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The Wikipedia experiment

Though I use it all the time, I often make fun of Wikipedia and its supporters for several obvious reasons, including terrible writing and a "patchwork" feel to the articles that arises from too many editors. But the main problem is that, as a source of reliable information, it, well, blows. When confronted with these negative opinions, the defenders of Wikipedia always tell me that incorrect information, lies, and vandalism are "corrected within minutes" and that it's just as accurate as other encyclopedias.

For a select number of high traffic articles or articles on controversial topics, that is most likely true. If I went into the article on, say, abortion and added the phrase "studies show that abortion doctors love to eat the babies" or "anti-abortion protesters enjoy beating women", then yes, that will quickly be reverted as obvious vandalism. What's more, someone reading the article would probably recognize it as vandalism as discount it even if they don't feel like going to the trouble of editing it themselves.

But what if I where to add a real-sounding but incorrect statistic such as "75% of abortions are covered by Medicare"? Someone would probably remove it quickly, probably within an hour, probably a lot less. Which is good, I suppose, but a lot of people can see it in that hour. Possibly thousands of people. Do they know it's false? Do they see that it's not cited? Do they know if they are viewing the article right before or right after some Wikipedian has cleaned up the incorrect information? Now, I realize that the abortion article is locked and only logged in users can edit, it probably gets a lot of scholarly attention, etc, but the problem still exists.

However, the vast majority of Wikipedia is open for editing by anonymous users, and the vast majority of articles do not receive much scrutiny, and approximately no scholarly love. So, if someone were to go to a lower-traffic article, and add something to it that was incorrect, but would be hard to verify or even merely sounded plausible, would anyone ever notice? Would it be corrected "within minutes"? Would it get one of those "citation needed" tags quickly?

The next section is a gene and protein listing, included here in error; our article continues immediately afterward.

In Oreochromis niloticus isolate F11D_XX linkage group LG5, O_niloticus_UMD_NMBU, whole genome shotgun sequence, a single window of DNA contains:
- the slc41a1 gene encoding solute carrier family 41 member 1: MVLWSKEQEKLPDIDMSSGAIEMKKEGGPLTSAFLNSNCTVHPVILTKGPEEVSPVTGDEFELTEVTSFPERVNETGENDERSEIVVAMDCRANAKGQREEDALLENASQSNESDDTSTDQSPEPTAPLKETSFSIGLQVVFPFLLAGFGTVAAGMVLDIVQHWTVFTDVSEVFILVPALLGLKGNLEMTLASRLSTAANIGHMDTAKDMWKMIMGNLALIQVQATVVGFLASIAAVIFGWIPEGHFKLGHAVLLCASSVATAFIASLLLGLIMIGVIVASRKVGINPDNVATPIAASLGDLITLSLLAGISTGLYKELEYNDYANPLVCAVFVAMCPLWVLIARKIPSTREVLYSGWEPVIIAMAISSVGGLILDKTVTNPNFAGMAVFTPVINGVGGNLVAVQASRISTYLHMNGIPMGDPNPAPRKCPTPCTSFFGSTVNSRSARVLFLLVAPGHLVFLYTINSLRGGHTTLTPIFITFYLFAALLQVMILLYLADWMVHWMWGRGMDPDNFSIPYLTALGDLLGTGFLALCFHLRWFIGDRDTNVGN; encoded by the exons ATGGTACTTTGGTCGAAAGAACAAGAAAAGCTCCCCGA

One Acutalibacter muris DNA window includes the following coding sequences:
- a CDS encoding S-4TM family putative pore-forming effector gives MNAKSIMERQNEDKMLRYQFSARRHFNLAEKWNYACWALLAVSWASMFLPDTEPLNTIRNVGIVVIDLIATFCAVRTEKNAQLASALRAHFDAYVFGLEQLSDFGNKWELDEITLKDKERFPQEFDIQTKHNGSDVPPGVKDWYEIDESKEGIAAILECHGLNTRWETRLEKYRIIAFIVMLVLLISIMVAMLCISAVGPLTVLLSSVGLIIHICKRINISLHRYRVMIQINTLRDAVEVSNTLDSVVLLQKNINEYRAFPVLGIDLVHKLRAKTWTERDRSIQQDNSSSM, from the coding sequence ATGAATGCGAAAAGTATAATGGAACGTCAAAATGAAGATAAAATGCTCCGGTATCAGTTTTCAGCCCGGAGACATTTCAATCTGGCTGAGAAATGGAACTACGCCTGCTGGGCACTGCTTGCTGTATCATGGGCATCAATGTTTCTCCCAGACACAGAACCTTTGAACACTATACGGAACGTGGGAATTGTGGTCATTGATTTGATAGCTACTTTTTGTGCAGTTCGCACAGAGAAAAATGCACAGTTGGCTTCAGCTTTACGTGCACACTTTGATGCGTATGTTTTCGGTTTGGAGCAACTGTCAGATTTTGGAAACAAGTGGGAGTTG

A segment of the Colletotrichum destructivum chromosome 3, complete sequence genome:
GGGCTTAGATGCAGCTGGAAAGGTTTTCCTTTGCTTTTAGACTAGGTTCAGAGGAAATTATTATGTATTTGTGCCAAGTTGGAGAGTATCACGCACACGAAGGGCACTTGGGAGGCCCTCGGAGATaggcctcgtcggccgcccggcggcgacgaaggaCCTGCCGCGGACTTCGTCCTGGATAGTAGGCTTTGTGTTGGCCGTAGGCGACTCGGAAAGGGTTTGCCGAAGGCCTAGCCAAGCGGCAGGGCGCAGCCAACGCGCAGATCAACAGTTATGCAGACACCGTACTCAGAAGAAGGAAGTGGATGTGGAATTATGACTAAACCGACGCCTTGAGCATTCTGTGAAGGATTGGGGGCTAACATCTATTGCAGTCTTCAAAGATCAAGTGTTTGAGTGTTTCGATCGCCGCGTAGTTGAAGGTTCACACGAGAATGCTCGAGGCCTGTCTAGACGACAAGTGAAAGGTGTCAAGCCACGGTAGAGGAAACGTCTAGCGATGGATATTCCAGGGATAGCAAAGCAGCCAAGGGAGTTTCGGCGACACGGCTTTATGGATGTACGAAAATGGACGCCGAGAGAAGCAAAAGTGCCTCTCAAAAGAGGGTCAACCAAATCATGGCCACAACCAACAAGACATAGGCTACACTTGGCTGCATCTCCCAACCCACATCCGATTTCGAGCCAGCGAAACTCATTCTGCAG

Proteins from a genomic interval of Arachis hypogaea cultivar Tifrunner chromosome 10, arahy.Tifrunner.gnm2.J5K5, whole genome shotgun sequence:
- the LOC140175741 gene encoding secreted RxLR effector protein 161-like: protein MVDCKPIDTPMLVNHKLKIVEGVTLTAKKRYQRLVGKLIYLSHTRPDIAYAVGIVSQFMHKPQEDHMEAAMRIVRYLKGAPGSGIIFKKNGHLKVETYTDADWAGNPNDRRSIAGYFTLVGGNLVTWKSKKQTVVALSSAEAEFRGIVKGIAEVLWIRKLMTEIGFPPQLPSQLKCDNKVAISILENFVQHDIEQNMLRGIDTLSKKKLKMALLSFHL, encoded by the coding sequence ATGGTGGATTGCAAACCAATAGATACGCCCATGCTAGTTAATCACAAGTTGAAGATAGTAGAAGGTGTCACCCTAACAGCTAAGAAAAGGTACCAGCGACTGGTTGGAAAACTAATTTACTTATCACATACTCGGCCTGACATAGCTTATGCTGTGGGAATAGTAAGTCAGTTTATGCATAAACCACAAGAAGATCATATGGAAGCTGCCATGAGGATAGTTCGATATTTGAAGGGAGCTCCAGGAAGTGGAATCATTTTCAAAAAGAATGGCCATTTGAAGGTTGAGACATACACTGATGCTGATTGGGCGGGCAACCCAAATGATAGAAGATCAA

Approximately two years ago, I edited several articles on Wikipedia and added plausible but almost certainly incorrect statements to each. I say "almost certainly incorrect" because they may very well be true, entirely by accident. I specifically made them resemble things someone might have heard somewhere and has believed ever since, but has no basis in fact.

The result? No reverts. No "Citation needed" stamps. No corrections. Nothing. Well, there were a few edits: someone changed the wording of one sentence and someone else changed the format of a link it contained. Someone even added some text which expounded on my incorrect statement and attempted to give reasons why it might be that way.

I won't tell you which articles I edited, because I really want to see how long they last. But suppose I edited the article on lentils and added something wrong but plausible, like the following:

In several communities of the Indus river valley, a paste made from lentils, coriander, and cumin is used as a folk remedy for infertility.

If you saw this in an article on lentils, would you know it was a false statement? Would anyone? Does it substantially differ from 90% of the content of Wikipedia? Someone added it, and no one else has the ability or the inclination to refute it, so it stays there. Basically, it's just the same as any other statement in Wikipedia without a reference stamp: possibly true, or possibly just pulled out of someone's ass which no one has reviewed. By the way, I think the links to the other topics helps out its believability, don't you?

Are many people doing this? Adding incorrect information to articles? Almost certainly yes, and probably in a massive way, but they think they are adding correct information: something they heard once, something they read in a book, something that is slanted or just plain wrong. I'm willing to bet there are a huge number of these "facts" scattered all over Wikipedia, just waiting to be read and passed on. And again, even if newly added incorrect information is corrected quickly, how many people read it in the meantime? Much worse is that Wikipedia is often the first or second result returned by Google for almost any topic search, making it the de facto source for research on anything.

My experiment was a "success", in that it proved what I thought it would, namely that there's not nearly as much verification going on as some proponents would have you believe, and you can trust basically nothing that you read there. If you use Wikipedia, only use it as a starting point, not a destination for research, and keep a whole lot of pinches of salt handy.

By the way, to ease my feelings of guilt for adding the information, I chose several other related articles and corrected incorrect data, reworded poorly written sections, and just generally made them better. Why? Because I actually care about real facts, and, despite all its faults, Wikipedia is what people are using.

2010-02-06
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